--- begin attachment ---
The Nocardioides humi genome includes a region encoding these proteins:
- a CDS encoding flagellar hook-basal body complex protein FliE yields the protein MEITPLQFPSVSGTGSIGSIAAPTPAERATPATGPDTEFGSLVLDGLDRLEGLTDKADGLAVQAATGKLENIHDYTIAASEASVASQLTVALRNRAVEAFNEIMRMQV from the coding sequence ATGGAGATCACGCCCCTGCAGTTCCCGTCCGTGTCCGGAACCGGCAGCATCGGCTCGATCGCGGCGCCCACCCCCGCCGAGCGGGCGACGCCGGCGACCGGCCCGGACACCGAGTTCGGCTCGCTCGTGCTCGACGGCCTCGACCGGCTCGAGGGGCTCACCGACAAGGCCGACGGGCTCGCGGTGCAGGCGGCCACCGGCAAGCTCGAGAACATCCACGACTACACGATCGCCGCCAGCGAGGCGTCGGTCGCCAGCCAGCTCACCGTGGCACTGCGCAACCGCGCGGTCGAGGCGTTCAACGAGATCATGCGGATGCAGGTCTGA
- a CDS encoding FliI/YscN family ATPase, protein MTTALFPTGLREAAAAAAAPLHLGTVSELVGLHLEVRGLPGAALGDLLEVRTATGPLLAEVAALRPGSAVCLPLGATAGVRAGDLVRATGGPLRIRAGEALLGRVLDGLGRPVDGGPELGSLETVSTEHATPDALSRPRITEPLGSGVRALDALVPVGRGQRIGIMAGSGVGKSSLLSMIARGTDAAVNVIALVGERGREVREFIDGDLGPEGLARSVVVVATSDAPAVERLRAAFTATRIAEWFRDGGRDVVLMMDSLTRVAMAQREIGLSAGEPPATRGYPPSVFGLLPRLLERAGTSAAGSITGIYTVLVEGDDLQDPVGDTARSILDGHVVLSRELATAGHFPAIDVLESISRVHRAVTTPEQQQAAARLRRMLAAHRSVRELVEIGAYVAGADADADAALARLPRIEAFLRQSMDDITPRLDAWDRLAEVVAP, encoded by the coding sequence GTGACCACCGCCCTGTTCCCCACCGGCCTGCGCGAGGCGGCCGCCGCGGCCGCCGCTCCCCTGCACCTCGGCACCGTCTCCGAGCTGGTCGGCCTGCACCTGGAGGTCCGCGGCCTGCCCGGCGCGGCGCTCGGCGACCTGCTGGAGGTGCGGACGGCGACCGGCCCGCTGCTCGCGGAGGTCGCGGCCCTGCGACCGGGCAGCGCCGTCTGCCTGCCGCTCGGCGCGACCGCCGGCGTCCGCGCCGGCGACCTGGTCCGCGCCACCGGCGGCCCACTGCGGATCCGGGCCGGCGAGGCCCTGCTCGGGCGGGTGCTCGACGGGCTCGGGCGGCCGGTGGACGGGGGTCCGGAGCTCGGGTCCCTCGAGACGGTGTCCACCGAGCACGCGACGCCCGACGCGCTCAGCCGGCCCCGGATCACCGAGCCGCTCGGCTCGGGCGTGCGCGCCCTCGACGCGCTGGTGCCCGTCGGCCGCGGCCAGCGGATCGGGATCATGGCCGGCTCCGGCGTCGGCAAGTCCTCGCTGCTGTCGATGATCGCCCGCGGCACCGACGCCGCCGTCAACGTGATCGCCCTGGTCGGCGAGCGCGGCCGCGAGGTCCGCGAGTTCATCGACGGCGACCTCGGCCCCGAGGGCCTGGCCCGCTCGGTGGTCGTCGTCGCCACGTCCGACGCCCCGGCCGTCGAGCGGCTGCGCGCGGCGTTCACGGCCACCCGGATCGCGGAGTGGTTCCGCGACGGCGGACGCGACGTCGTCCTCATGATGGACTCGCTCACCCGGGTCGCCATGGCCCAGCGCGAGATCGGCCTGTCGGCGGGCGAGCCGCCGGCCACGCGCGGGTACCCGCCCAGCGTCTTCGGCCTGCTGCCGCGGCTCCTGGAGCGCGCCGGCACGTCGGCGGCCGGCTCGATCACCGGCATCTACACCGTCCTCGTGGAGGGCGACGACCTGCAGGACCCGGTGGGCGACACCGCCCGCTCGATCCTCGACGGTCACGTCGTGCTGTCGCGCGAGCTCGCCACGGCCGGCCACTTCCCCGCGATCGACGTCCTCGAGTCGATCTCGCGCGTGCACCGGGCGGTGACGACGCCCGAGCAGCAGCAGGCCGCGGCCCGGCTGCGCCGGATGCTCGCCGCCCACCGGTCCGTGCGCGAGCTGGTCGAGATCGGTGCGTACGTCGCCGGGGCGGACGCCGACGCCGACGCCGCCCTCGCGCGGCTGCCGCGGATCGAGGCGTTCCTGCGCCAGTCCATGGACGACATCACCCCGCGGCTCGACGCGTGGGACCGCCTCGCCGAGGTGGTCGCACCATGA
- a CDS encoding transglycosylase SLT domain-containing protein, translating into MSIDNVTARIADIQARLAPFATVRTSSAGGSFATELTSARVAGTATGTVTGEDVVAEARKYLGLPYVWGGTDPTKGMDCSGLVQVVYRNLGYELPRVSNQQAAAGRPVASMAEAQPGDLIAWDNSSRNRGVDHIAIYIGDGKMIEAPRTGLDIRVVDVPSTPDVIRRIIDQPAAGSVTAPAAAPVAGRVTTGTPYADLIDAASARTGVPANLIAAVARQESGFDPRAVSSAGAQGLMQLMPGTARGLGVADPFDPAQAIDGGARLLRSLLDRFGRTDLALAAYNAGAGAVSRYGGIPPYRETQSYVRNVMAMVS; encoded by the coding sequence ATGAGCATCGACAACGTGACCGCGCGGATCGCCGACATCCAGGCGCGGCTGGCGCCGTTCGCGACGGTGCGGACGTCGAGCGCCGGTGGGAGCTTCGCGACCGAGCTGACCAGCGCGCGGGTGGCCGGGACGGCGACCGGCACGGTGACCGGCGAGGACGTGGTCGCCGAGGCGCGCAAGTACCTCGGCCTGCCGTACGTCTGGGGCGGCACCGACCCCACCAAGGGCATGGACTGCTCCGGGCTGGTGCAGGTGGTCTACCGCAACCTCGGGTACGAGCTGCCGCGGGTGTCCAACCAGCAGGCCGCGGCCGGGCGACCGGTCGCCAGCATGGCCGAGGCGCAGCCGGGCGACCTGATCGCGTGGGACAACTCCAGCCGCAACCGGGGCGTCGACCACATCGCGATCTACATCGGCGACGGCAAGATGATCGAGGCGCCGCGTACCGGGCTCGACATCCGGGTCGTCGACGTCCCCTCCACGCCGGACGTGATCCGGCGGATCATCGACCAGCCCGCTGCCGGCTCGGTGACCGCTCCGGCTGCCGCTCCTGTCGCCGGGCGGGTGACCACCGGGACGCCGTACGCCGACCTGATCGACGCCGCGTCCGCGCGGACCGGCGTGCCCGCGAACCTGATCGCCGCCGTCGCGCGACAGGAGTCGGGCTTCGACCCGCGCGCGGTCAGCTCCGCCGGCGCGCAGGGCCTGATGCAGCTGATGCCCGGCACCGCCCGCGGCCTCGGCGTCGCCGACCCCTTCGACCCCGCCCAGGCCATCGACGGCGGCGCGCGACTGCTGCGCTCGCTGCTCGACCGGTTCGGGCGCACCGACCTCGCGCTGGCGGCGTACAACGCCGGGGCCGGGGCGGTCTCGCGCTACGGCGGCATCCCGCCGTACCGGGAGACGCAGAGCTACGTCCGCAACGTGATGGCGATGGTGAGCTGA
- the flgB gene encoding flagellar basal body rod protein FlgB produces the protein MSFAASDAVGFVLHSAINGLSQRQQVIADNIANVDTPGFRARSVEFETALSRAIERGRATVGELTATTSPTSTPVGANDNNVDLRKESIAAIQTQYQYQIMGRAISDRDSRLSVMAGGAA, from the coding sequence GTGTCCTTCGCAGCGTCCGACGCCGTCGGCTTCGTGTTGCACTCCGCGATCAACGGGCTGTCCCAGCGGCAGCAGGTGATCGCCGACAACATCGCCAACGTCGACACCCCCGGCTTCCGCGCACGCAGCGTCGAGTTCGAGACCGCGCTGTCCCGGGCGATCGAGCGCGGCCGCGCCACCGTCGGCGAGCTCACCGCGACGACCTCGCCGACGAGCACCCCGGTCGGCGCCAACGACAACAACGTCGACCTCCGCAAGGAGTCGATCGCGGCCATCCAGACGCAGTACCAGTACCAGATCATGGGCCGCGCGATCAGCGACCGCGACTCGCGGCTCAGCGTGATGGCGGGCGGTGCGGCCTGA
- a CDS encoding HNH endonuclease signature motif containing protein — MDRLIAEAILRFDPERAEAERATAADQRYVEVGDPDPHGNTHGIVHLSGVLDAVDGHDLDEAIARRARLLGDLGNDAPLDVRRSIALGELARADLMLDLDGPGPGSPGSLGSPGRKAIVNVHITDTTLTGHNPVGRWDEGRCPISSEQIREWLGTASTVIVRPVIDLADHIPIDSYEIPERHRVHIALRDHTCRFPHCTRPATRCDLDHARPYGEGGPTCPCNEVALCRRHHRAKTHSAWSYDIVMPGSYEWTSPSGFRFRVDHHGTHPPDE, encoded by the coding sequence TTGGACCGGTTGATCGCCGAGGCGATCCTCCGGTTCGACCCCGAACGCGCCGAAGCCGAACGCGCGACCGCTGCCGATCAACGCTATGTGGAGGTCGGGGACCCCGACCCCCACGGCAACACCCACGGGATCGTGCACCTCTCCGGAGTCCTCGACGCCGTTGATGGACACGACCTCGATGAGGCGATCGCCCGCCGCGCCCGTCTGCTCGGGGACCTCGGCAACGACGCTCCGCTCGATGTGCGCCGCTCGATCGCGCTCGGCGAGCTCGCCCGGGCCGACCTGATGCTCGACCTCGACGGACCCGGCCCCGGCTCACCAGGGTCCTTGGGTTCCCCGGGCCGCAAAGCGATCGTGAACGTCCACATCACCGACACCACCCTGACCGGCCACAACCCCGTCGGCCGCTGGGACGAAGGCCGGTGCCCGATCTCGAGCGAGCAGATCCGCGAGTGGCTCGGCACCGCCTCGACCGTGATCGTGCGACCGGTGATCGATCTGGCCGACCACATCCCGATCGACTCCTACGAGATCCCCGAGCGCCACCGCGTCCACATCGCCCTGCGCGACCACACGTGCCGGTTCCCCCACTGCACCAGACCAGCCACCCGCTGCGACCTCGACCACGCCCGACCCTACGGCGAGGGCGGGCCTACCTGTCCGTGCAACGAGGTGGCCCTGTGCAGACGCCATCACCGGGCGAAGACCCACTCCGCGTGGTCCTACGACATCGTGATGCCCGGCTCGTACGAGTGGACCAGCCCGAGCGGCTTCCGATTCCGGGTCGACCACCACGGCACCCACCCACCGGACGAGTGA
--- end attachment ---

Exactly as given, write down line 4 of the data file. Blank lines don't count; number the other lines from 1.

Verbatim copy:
- a CDS encoding transglycosylase SLT domain-containing protein, translating into MSIDNVTARIADIQARLAPFATVRTSSAGGSFATELTSARVAGTATGTVTGEDVVAEARKYLGLPYVWGGTDPTKGMDCSGLVQVVYRNLGYELPRVSNQQAAAGRPVASMAEAQPGDLIAWDNSSRNRGVDHIAIYIGDGKMIEAPRTGLDIRVVDVPSTPDVIRRIIDQPAAGSVTAPAAAPVAGRVTTGTPYADLIDAASARTGVPANLIAAVARQESGFDPRAVSSAGAQGLMQLMPGTARGLGVADPFDPAQAIDGGARLLRSLLDRFGRTDLALAAYNAGAGAVSRYGGIPPYRETQSYVRNVMAMVS; encoded by the coding sequence ATGAGCATCGACAACGTGACCGCGCGGATCGCCGACATCCAGGCGCGGCTGGCGCCGTTCGCGACGGTGCGGACGTCGAGCGCCGGTGGGAGCTTCGCGACCGAGCTGACCAGCGCGCGGGTGGCCGGGACGGCGACCGGCACGGTGACCGGCGAGGACGTGGTCGCCGAGGCGCGCAAGTACCTCGGCCTGCCGTACGTCTGGGGCGGCACCGACCCCACCAAGGGCATGGACTGCTCCGGGCTGGTGCAGGTGGTCTACCGCAACCTCGGGTACGAGCTGCCGCGGGTGTCCAACCAGCAGGCCGCGGCCGGGCGACCGGTCGCCAGCATGGCCGAGGCGCAGCCGGGCGACCTGATCGCGTGGGACAACTCCAGCCGCAACCGGGGCGTCGACCACATCGCGATCTACATCGGCGACGGCAAGATGATCGAGGCGCCGCGTACCGGGCTCGACATCCGGGTCGTCGACGTCCCCTCCACGCCGGACGTGATCCGGCGGATCATCGACCAGCCCGCTGCCGGCTCGGTGACCGCTCCGGCTGCCGCTCCTGTCGCCGGGCGGGTGACCACCGGGACGCCGTACGCCGACCTGATCGACGCCGCGTCCGCGCGGACCGGCGTGCCCGCGAACCTGATCGCCGCCGTCGCGCGACAGGAGTCGGGCTTCGACCCGCGCGCGGTCAGCTCCGCCGGCGCGCAGGGCCTGATGCAGCTGATGCCCGGCACCGCCCGCGGCCTCGGCGTCGCCGACCCCTTCGACCCCGCCCAGGCCATCGACGGCGGCGCGCGACTGCTGCGCTCGCTGCTCGACCGGTTCGGGCGCACCGACCTCGCGCTGGCGGCGTACAACGCCGGGGCCGGGGCGGTCTCGCGCTACGGCGGCATCCCGCCGTACCGGGAGACGCAGAGCTACGTCCGCAACGTGATGGCGATGGTGAGCTGA